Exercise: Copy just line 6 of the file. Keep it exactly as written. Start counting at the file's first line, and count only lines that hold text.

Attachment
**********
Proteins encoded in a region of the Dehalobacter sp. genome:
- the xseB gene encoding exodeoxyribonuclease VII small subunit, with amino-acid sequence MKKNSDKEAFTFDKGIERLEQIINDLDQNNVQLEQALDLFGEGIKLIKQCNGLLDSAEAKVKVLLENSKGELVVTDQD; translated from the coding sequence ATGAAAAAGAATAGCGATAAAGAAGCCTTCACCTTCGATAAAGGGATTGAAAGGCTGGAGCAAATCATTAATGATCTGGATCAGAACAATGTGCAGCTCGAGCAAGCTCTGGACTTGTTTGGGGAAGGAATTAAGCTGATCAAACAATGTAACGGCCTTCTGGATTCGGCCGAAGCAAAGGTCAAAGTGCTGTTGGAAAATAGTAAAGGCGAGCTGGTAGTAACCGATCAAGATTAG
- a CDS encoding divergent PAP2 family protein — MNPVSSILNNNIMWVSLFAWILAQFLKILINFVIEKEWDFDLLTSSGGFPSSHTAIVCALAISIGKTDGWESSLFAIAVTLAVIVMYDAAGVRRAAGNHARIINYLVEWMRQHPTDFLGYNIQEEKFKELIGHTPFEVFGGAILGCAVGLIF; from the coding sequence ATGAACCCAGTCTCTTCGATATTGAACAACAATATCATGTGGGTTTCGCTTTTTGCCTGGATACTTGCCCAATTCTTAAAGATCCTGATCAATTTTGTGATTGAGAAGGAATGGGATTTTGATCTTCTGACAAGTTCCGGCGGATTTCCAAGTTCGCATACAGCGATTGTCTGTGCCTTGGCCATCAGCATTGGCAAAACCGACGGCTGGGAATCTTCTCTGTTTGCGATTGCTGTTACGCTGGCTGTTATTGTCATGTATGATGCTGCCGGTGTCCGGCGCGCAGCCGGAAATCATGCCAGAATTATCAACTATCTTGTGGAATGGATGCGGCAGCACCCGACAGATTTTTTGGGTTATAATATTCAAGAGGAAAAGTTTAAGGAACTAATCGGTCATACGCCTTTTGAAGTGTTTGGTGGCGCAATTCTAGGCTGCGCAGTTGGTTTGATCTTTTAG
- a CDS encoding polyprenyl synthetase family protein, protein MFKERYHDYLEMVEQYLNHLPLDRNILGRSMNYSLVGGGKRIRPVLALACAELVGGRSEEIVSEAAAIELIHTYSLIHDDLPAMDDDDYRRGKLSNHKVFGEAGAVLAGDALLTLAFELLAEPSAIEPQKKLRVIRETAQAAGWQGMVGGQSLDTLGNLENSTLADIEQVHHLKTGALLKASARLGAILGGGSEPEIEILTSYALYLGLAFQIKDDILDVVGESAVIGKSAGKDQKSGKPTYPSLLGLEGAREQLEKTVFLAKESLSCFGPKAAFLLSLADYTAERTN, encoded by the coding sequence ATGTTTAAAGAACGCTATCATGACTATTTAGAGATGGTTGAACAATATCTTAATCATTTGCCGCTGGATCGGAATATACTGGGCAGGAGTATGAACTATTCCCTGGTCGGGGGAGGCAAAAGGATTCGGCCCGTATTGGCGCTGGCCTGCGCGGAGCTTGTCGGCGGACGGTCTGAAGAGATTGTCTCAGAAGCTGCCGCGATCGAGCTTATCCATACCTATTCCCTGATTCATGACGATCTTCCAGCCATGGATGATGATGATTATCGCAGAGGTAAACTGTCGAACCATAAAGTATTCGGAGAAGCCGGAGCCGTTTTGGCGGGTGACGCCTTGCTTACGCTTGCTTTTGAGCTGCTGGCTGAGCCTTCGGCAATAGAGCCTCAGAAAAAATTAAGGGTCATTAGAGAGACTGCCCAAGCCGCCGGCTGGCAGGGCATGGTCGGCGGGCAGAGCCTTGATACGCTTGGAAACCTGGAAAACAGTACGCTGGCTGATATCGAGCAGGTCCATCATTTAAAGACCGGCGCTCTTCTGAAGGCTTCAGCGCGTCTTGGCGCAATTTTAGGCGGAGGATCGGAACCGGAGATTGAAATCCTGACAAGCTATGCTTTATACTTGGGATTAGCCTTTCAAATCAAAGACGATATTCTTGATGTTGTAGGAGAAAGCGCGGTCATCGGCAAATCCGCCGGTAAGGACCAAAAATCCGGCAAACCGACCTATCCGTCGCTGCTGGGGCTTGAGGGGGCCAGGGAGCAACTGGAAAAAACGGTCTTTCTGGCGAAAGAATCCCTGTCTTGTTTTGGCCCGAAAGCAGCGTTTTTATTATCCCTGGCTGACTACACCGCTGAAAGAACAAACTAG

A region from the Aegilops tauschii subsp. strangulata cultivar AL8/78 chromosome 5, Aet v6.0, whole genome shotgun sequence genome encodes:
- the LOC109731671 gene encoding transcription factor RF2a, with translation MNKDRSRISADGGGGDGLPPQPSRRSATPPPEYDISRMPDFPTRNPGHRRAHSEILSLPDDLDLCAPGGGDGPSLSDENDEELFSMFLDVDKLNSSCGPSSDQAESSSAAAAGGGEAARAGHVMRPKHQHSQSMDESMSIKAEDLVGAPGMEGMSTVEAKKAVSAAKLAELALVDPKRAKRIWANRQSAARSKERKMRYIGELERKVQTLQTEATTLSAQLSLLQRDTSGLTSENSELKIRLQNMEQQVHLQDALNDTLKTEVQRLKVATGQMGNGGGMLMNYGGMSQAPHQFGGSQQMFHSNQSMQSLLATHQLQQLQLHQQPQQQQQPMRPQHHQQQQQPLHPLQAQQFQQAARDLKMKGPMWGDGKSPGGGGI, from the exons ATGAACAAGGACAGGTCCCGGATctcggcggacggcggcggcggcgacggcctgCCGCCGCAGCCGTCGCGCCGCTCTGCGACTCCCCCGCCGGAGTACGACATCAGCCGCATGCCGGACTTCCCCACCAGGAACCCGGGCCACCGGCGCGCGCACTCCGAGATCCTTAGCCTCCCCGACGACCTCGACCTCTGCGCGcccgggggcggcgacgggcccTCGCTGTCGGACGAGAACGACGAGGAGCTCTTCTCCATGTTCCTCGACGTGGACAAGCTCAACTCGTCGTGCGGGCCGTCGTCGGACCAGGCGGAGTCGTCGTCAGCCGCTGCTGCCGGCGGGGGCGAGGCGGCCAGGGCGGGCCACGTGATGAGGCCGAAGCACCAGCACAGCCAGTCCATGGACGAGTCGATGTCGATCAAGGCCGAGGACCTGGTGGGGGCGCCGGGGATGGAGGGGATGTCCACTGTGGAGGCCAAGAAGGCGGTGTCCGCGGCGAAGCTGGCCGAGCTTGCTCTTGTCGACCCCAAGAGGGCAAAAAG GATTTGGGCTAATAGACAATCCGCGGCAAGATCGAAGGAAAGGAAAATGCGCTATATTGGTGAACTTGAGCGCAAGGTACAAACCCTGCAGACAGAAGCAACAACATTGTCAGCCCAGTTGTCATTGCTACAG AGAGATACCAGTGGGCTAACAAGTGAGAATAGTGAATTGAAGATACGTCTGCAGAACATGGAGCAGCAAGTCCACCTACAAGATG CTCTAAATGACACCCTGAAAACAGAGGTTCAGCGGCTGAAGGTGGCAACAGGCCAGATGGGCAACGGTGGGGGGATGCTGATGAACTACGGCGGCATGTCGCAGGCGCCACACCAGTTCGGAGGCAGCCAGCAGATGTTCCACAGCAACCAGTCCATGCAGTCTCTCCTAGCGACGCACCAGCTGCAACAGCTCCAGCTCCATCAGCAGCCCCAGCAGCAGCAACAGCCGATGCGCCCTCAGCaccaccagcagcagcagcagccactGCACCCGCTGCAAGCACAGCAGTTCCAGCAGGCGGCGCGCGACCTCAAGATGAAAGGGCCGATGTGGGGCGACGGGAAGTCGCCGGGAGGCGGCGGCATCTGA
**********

- the LOC109731671 gene encoding transcription factor RF2a, with translation MNKDRSRISADGGGGDGLPPQPSRRSATPPPEYDISRMPDFPTRNPGHRRAHSEILSLPDDLDLCAPGGGDGPSLSDENDEELFSMFLDVDKLNSSCGPSSDQAESSSAAAAGGGEAARAGHVMRPKHQHSQSMDESMSIKAEDLVGAPGMEGMSTVEAKKAVSAAKLAELALVDPKRAKRIWANRQSAARSKERKMRYIGELERKVQTLQTEATTLSAQLSLLQRDTSGLTSENSELKIRLQNMEQQVHLQDALNDTLKTEVQRLKVATGQMGNGGGMLMNYGGMSQAPHQFGGSQQMFHSNQSMQSLLATHQLQQLQLHQQPQQQQQPMRPQHHQQQQQPLHPLQAQQFQQAARDLKMKGPMWGDGKSPGGGGI, from the exons ATGAACAAGGACAGGTCCCGGATctcggcggacggcggcggcggcgacggcctgCCGCCGCAGCCGTCGCGCCGCTCTGCGACTCCCCCGCCGGAGTACGACATCAGCCGCATGCCGGACTTCCCCACCAGGAACCCGGGCCACCGGCGCGCGCACTCCGAGATCCTTAGCCTCCCCGACGACCTCGACCTCTGCGCGcccgggggcggcgacgggcccTCGCTGTCGGACGAGAACGACGAGGAGCTCTTCTCCATGTTCCTCGACGTGGACAAGCTCAACTCGTCGTGCGGGCCGTCGTCGGACCAGGCGGAGTCGTCGTCAGCCGCTGCTGCCGGCGGGGGCGAGGCGGCCAGGGCGGGCCACGTGATGAGGCCGAAGCACCAGCACAGCCAGTCCATGGACGAGTCGATGTCGATCAAGGCCGAGGACCTGGTGGGGGCGCCGGGGATGGAGGGGATGTCCACTGTGGAGGCCAAGAAGGCGGTGTCCGCGGCGAAGCTGGCCGAGCTTGCTCTTGTCGACCCCAAGAGGGCAAAAAG GATTTGGGCTAATAGACAATCCGCGGCAAGATCGAAGGAAAGGAAAATGCGCTATATTGGTGAACTTGAGCGCAAGGTACAAACCCTGCAGACAGAAGCAACAACATTGTCAGCCCAGTTGTCATTGCTACAG AGAGATACCAGTGGGCTAACAAGTGAGAATAGTGAATTGAAGATACGTCTGCAGAACATGGAGCAGCAAGTCCACCTACAAGATG CTCTAAATGACACCCTGAAAACAGAGGTTCAGCGGCTGAAGGTGGCAACAGGCCAGATGGGCAACGGTGGGGGGATGCTGATGAACTACGGCGGCATGTCGCAGGCGCCACACCAGTTCGGAGGCAGCCAGCAGATGTTCCACAGCAACCAGTCCATGCAGTCTCTCCTAGCGACGCACCAGCTGCAACAGCTCCAGCTCCATCAGCAGCCCCAGCAGCAGCAACAGCCGATGCGCCCTCAGCaccaccagcagcagcagcagccactGCACCCGCTGCAAGCACAGCAGTTCCAGCAGGCGGCGCGCGACCTCAAGATGAAAGGGCCGATGTGGGGCGACGGGAAGTCGCCGGGAGGCGGCGGCATCTGA